City Lights: Unplugging in a fast-paced digital world

I'm living an austere lifestyle as I write these words. At least, as austere as possible under the circumstances.

My Twitter and Facebook accounts are logged off. My iPhone, which harbors my Hotmail account and text messages, is in my pocket untouched. My work computer is still on, but I've closed every website except Google and promised myself not to use that one unless I need to for a story.

I'm not exactly Amish, I know. I still have my work email on — if one of my colleagues calls a meeting in the next few minutes, it would be irresponsible of me to miss it — and my landline is plugged in as well. But I've taken at least a few steps to pare my world to a single space and time. In other words, if two of my high school friends are picking apart "Pretty Little Liars" or if a fellow editor is live-tweeting a Lakers game, I'm here in the office and not there with them.

I realized the need for this experiment after I detected an involuntary twitch in my left forearm this month at the Newport Beach Central Library. I had just sat through a lecture by author Sherry Turkle about her book, "Alone Together: Why We Expect More from Technology and Less from Each Other," which analyzes the ways technology impacts our social and emotional lives — especially if we're "digital natives," Turkle's term for young people who grew up with Twitter and the like.

To a capacity crowd in the library's meeting room, the author talked about some of the phenomena she's witnessed in years of doing research. As a teacher, she once asked students why they texted during lectures, and one replied, "I need to see who wants to be in touch with me." Another example was downright chilling; Turkle described people who tapped their iPhones during funerals because they wanted to escape the "boring bits."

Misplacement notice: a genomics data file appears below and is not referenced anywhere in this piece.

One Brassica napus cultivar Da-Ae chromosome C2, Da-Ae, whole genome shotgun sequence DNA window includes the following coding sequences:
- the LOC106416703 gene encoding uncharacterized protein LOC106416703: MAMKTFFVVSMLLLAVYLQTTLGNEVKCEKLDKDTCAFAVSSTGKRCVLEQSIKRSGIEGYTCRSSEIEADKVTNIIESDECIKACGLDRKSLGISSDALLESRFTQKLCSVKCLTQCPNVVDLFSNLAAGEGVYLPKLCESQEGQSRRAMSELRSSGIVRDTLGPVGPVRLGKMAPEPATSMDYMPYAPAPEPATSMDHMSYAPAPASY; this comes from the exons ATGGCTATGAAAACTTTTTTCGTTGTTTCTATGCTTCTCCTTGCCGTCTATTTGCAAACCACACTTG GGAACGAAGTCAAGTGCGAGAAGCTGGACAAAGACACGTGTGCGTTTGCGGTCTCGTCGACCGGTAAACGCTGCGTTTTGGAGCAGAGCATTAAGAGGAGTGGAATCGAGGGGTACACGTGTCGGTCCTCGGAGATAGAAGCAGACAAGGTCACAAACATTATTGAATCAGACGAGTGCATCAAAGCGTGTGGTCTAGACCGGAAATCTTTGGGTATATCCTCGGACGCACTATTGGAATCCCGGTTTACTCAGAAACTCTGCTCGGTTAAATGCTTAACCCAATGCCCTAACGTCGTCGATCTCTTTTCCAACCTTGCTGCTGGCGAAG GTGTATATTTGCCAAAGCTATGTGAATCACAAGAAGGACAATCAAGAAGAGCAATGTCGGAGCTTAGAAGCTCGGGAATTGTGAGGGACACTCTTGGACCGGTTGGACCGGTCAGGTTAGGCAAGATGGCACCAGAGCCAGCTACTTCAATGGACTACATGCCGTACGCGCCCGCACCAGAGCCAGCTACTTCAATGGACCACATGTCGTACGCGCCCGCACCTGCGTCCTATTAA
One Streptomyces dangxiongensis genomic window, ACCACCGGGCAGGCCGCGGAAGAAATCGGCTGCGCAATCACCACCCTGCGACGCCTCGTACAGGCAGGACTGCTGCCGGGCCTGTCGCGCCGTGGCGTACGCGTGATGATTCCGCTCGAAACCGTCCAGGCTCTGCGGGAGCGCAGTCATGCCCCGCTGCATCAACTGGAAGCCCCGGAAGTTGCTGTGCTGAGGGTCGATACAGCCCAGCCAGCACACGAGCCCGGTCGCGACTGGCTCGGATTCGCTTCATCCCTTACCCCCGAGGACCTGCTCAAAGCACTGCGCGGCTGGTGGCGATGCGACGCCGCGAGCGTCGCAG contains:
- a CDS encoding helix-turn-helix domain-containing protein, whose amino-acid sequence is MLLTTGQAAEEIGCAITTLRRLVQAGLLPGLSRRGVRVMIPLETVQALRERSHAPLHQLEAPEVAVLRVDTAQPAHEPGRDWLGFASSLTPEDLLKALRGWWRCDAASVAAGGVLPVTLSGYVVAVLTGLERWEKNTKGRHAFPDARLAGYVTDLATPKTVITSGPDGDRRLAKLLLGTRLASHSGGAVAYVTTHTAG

Scandalous? Sure. But on my way out of the library, as I proudly told myself that my attention span far exceeded those of Turkle's subjects, I felt a familiar motion: my left hand sliding into my pants pocket to retrieve my iPhone. I steeled it in place, then felt the urge again seconds later; I hadn't even made it to the door, and already I wanted an update. Had a friend texted me? Was there an email from a colleague? If I waited a half hour until I was home to check my messages, would I be out of the loop?

To one of the digital natives that Turkle described, those may seem like run-of-the-mill concerns. But I'm not a digital native, and once I willed my hand to stay out of that pocket at least for a few minutes, I tried to reimagine the days before Steve Jobs and Mark Zuckerberg put so many things within reach at a second's notice. In short, how did I used to wait so long?

Well, the true answer to that question is "impatiently." Decades before social media, I already had an insatiable hunger for knowledge and a desire to know as much as possible as soon as possible; I just didn't have the resources that are available now. If I ordered a book or video, I might pace in front of the house for weeks waiting for the UPS truck. The newspaper and mail (no need to call it "snail mail" then) brimmed with possibilities when they arrived.